Core 52: A Fifteen-Minute Daily Guide To Build YOur Bible IQ In A Year, by Mark E. Moore
[Note: This book was provided free of charge by Multonah Waterbook Press in exchange for an honest review. All thoughts and opinions are my own.]
There are really two main problems I have with this book as it relates to what it claims to be, although for the record I think it a very fine book (more on that later). First, this book does not consist of a series of 52 essays, as the author claims it to. Rather the book contains 52 mini-treatises that deal with the subjects the author has in mind from the passages he has chosen and those they connect to. At times there are open agendas he has in mind, including a desire to proclaim subversive political interpretations of the Bible and point to the need to rest as well as a high focus on Christ. The second issue I have with the book is one of balance. Out of the 52 verses included here, only 17 of them come from the Old Testament, leaving 35 to come from the (much smaller) New Testament, and even most of the verses chosen from the Old Testament are quoted or cited in the New Testament.
As far as a book goes, the author claims that this book will help improve the Bible IQ of its readers. It hardly seems possible that this is the case unless his readers are particularly unfamiliar with the Bible, as the author focuses his attention on precisely those areas where you would expect a largely antinomian Hellenistic Christian to focus on. It is a bit of a surprise that the author does not include any verses from Luke as all of the other Gospels receive a lot of attention, but overall this book hits highlights that people should already be familiar with, and if they are not they are simply not paying attention at church services. Each of the 52 weeks is numbered, titled, contains a verse (or short passage), contains a treatise on the topic that includes the author’s thinking and assumptions, numbered lists, or references to the parts of the Bible that connect with the main passage, and then at the end there is a five-day checklist that includes reading the treatise, memorizing the passage, reading related passages, meditating on still more passages, and even overachieving challenges to remember still more passages and a bonus read that includes a wide variety of books from Dale Carnegie’s How To Win Friends and Influence People to a couple of books by China’s Watchman Nee.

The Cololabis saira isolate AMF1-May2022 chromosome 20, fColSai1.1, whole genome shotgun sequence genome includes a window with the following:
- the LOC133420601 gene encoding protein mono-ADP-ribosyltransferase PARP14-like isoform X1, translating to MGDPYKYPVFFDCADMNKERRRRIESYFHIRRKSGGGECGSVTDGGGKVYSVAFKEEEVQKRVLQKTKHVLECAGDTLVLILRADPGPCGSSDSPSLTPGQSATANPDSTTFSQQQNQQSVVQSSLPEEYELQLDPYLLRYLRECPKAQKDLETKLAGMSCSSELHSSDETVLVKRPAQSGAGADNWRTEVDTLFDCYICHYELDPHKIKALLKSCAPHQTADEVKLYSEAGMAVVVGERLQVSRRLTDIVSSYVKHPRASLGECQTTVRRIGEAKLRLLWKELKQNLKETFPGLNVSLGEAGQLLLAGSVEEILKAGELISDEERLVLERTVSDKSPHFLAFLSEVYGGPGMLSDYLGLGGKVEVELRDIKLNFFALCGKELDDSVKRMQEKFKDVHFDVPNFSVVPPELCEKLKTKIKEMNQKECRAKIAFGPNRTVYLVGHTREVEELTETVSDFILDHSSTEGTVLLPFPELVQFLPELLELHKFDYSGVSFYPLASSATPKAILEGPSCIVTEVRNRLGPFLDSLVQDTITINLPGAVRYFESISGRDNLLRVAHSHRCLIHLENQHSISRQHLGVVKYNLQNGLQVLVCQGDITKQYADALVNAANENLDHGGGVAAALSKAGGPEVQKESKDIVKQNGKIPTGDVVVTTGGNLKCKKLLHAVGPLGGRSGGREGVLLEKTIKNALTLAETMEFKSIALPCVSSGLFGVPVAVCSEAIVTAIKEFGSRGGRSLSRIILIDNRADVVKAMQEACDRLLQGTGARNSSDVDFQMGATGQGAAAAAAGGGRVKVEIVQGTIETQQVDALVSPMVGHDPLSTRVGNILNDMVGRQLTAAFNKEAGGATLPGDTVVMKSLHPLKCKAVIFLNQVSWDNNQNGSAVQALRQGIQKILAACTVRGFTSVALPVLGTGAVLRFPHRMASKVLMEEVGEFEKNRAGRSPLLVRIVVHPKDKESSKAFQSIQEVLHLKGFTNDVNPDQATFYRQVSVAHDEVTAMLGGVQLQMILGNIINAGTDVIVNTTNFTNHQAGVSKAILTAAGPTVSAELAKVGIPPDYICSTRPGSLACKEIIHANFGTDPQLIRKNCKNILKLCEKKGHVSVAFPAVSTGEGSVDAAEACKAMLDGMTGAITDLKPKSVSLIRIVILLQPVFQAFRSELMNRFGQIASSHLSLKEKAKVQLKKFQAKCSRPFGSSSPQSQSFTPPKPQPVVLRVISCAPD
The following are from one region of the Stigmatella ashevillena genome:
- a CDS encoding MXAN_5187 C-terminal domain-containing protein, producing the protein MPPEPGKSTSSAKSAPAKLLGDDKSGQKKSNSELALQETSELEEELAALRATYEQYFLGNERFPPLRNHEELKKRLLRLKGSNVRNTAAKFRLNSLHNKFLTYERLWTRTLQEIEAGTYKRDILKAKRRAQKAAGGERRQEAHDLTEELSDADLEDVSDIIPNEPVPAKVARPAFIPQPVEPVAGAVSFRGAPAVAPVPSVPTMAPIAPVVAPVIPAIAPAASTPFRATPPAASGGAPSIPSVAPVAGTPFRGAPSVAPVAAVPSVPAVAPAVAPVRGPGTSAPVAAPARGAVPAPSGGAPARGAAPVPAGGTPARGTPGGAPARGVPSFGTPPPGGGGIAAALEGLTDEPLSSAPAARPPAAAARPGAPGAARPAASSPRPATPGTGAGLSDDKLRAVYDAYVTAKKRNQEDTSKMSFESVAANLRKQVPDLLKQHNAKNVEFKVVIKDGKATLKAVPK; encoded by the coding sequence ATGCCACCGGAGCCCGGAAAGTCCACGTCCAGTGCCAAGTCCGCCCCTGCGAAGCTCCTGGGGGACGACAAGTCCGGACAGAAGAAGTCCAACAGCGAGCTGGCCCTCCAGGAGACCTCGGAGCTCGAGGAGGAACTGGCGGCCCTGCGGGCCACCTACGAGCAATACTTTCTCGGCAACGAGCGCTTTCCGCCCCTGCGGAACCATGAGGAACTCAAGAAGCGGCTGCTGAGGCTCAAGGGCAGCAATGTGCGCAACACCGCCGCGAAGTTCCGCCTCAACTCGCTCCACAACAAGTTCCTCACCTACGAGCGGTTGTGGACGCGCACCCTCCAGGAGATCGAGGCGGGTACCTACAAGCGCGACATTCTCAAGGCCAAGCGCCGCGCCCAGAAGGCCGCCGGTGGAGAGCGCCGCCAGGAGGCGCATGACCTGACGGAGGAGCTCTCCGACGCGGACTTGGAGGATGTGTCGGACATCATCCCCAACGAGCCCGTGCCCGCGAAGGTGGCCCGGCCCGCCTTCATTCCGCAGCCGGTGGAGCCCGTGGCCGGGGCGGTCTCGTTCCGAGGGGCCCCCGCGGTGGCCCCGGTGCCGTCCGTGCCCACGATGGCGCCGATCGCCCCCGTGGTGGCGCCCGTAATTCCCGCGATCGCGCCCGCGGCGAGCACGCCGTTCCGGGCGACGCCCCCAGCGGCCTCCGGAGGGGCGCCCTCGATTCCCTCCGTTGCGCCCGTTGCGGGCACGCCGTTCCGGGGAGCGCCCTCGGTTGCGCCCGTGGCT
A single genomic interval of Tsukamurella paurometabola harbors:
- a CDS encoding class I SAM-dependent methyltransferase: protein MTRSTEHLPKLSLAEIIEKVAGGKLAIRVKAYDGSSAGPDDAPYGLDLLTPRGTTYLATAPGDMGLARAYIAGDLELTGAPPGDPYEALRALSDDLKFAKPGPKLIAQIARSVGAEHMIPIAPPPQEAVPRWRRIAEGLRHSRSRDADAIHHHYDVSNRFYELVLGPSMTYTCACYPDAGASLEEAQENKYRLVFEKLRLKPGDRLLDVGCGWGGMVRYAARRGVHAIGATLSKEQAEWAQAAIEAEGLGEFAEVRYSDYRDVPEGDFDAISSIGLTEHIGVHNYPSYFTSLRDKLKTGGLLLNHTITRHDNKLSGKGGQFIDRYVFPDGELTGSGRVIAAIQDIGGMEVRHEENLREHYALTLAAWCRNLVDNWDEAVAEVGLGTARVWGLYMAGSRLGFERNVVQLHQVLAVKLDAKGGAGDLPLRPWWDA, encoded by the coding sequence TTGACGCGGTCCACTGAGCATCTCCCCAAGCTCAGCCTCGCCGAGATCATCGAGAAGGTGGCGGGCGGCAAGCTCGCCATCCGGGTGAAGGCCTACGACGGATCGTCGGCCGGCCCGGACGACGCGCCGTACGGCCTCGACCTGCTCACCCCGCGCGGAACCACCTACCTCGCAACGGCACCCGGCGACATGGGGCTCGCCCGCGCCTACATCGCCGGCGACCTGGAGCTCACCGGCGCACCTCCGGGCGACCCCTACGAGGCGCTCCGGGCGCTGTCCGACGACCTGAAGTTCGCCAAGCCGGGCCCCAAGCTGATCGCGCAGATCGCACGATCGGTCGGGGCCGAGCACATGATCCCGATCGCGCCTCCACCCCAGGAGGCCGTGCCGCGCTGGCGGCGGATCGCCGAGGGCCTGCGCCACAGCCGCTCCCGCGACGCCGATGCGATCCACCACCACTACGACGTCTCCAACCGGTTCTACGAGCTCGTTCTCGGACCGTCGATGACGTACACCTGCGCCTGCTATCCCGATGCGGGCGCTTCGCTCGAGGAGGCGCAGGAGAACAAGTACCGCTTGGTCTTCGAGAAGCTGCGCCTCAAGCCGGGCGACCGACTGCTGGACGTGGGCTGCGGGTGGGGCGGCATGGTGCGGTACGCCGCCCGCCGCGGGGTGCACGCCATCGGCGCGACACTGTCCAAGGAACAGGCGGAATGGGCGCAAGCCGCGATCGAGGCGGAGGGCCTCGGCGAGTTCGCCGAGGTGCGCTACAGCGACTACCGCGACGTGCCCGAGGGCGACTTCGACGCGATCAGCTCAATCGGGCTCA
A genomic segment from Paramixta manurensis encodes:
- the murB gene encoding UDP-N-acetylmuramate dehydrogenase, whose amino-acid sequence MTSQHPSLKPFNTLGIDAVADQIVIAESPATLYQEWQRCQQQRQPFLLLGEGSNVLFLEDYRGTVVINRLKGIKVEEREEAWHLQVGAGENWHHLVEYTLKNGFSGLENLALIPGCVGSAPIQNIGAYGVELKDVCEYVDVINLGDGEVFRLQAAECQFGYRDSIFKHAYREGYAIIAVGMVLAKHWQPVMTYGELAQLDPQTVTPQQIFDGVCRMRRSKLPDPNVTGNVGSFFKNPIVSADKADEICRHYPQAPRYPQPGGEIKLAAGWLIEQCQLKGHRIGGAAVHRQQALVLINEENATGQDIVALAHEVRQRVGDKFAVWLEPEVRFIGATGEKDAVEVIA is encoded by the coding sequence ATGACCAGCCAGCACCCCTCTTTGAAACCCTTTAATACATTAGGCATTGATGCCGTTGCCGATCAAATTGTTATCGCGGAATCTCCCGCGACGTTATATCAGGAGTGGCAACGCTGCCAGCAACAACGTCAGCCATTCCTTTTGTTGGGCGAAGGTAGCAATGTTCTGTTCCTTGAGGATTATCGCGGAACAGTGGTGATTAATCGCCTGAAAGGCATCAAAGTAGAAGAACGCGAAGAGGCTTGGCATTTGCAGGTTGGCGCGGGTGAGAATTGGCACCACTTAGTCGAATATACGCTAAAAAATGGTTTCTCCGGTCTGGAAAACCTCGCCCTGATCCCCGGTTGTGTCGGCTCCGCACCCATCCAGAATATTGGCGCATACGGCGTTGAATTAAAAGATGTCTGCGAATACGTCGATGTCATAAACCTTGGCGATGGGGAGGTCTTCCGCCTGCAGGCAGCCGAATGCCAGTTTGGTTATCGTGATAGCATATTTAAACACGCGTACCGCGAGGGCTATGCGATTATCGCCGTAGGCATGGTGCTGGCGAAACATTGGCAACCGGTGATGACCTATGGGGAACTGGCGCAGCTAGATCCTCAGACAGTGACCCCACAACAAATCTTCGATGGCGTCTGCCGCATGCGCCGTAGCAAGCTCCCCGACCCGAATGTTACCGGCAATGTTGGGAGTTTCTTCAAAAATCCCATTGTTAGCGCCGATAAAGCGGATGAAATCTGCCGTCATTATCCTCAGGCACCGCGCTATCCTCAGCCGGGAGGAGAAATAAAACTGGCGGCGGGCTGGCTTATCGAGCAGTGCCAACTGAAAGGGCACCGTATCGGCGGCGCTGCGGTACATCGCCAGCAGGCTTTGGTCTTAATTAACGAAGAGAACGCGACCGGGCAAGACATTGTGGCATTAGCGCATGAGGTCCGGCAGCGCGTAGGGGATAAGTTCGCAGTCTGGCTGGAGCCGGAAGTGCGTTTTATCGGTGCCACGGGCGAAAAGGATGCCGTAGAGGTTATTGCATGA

A good case can be made that the author does write about a wide variety of topics of considerable importance to believers. The book offers a great deal of thoughtful counsel that is worthy reflecting on, and no appeal to read the Bible more and memorize and reflect on it should be wasted. That said, this book does little to improve the IQ of the reader because it reflects an antonomian view of the Bible that neglects the importance of the Hebrew scriptures in providing a proper context for biblical Christianity. The author also brings in quite a few eisegetical interpretations of scripture that are fairly obvious as well, and at times fails to understand why it is that people get sick of hearing the same messages about tithing and offerings over and over again when the Bible speaks a great deal about monetary affairs, but far more about what God has given us or will give us than what we are supposed to give to Him. Still, even if the highest goals and aspirations of the author are not met in this book, those who read it (and the various selected reads that are included) will gain a great deal of biblical understanding about a wide variety of subjects and they will not parts of the Bible better (especially the NT), and that is worth some praise.